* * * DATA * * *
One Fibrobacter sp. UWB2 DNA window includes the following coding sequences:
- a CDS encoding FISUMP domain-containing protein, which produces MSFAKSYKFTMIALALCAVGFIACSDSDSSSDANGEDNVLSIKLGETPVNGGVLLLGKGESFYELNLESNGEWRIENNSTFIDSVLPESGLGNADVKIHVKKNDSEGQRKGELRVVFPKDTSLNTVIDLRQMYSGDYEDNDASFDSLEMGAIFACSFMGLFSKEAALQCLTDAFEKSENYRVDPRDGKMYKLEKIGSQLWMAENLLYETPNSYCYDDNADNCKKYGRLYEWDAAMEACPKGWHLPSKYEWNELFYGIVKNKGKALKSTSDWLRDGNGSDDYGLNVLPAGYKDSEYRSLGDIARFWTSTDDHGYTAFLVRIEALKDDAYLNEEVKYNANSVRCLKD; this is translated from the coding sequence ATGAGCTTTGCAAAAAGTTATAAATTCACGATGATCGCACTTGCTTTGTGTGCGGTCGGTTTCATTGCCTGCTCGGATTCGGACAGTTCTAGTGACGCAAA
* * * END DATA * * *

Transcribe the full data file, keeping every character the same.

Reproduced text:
One Fibrobacter sp. UWB2 DNA window includes the following coding sequences:
- a CDS encoding FISUMP domain-containing protein, which produces MSFAKSYKFTMIALALCAVGFIACSDSDSSSDANGEDNVLSIKLGETPVNGGVLLLGKGESFYELNLESNGEWRIENNSTFIDSVLPESGLGNADVKIHVKKNDSEGQRKGELRVVFPKDTSLNTVIDLRQMYSGDYEDNDASFDSLEMGAIFACSFMGLFSKEAALQCLTDAFEKSENYRVDPRDGKMYKLEKIGSQLWMAENLLYETPNSYCYDDNADNCKKYGRLYEWDAAMEACPKGWHLPSKYEWNELFYGIVKNKGKALKSTSDWLRDGNGSDDYGLNVLPAGYKDSEYRSLGDIARFWTSTDDHGYTAFLVRIEALKDDAYLNEEVKYNANSVRCLKD; this is translated from the coding sequence ATGAGCTTTGCAAAAAGTTATAAATTCACGATGATCGCACTTGCTTTGTGTGCGGTCGGTTTCATTGCCTGCTCGGATTCGGACAGTTCTAGTGACGCAAA